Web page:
FRANKFORT — The Kentucky Supreme Court will hear oral arguments on the constitutionality of the General Assembly's redrawing of state legislative districts at 10 a.m. on Feb. 24.
In a two-page order Friday, the high court said each side will be given 15 minutes to argue its case. It also said any other relief sought by legislative leaders has been denied at this time because the court has expedited a hearing.
Parties involved in the case had to file their records with the Supreme Court by noon Friday. Briefs for the Feb. 24 hearing must be filed by noon Feb. 22.
At issue is a Feb. 7 ruling by Franklin Circuit Judge Phillip Shepherd that declared Kentucky's newly-drawn legislative districts unconstitutional. Shepherd also ordered election officials to use previous district lines in this year's state legislative elections.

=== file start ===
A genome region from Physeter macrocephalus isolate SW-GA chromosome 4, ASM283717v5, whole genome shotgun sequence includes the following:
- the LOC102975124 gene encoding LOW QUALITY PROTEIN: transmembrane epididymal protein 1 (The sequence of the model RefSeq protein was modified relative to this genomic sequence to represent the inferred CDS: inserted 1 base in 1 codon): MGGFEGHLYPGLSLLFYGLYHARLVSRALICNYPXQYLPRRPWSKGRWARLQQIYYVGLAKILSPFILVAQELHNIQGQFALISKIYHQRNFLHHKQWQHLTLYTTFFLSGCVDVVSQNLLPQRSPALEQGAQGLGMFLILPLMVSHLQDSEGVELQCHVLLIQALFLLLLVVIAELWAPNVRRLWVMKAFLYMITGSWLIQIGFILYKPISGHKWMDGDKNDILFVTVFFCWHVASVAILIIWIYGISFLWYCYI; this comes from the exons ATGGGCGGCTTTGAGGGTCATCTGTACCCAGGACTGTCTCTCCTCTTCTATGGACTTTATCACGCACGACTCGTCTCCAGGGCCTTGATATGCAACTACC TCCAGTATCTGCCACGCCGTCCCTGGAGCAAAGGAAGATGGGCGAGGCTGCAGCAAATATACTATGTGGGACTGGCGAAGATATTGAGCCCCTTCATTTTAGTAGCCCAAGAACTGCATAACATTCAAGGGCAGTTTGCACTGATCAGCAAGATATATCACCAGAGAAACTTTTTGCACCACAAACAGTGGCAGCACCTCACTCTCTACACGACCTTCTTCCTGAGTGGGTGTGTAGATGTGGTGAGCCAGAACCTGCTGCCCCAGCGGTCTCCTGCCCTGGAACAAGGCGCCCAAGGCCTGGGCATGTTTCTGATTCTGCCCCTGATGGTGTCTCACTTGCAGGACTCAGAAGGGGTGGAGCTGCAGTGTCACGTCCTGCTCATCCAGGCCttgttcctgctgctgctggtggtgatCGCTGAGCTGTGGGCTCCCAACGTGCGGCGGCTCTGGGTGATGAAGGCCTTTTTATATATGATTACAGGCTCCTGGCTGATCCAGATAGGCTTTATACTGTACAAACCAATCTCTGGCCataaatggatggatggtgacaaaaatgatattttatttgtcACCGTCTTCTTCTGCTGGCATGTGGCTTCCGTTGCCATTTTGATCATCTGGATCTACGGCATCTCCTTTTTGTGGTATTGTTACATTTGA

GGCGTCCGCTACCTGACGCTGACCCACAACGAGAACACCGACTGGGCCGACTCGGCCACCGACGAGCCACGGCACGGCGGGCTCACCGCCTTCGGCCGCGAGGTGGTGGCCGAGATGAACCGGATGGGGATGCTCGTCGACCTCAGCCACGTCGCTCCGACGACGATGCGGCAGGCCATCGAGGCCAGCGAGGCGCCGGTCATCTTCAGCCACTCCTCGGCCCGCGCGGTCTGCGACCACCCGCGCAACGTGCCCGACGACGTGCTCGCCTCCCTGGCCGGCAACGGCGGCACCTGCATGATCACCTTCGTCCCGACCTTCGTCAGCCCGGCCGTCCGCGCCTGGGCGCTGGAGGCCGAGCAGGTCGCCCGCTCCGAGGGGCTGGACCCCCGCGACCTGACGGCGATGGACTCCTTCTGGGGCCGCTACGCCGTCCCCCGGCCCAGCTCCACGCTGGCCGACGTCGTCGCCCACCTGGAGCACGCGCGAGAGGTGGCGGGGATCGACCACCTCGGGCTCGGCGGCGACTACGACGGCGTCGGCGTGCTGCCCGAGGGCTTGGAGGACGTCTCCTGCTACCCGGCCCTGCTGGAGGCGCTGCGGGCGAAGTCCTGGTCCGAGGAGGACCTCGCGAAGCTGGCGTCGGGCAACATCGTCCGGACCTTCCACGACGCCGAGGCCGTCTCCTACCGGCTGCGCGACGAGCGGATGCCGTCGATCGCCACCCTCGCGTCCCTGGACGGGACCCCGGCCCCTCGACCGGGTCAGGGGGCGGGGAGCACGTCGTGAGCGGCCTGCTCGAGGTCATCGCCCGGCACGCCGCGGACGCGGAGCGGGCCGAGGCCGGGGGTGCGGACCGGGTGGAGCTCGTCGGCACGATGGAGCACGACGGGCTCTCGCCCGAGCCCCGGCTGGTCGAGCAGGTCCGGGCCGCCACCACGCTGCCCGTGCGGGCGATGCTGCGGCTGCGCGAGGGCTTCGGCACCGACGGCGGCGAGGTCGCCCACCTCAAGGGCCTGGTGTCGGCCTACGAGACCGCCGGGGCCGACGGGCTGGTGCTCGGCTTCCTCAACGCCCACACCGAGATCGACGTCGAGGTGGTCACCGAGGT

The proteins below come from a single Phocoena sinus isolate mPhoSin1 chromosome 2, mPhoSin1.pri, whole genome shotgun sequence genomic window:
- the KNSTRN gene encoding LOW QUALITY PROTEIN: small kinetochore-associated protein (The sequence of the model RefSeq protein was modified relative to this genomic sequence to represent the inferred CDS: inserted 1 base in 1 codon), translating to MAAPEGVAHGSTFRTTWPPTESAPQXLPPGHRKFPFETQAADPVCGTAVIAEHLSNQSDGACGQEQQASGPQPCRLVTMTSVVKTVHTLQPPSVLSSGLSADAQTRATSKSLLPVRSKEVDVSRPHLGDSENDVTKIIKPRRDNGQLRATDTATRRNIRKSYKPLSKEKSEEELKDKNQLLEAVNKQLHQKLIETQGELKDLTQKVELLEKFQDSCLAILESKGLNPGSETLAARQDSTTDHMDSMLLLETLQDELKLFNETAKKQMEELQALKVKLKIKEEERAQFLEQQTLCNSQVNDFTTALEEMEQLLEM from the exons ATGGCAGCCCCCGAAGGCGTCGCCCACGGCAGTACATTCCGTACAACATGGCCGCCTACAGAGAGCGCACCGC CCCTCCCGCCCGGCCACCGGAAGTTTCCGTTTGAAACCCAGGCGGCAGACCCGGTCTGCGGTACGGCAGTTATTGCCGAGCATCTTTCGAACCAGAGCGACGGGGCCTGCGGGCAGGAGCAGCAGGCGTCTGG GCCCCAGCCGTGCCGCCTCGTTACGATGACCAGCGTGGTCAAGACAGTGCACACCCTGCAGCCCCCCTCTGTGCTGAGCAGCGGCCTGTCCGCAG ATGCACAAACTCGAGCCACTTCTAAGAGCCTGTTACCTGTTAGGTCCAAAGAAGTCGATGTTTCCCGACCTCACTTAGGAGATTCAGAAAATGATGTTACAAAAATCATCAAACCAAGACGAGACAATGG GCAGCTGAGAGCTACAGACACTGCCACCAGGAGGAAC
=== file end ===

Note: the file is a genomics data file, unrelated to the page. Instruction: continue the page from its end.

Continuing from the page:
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Shepherd tossed out boundaries that lawmakers approved and Gov. Steve Beshear signed into law last month.
Shepherd's ruling was a victory for House Republicans and Democratic state Sen. Kathy Stein of Lexington, who challenged the constitutionality of Hosue Bill 1.
Shepherd said HB 1 was unconstitutional because it allows some districts to vary by more than 5 percent from the ideal population size and divides more counties into separate legislative districts than necessary.
Legislative leaders appealed Shepherd's ruling to the Kentucky Court of Appeals, which sent it on to the Kentucky Supreme Court.
All Supreme Court justices agreed with Friday's order except Will T. Scott, who recused himself from the case earlier this week because he is seeking re-election from a district that was redrawn in HB 1.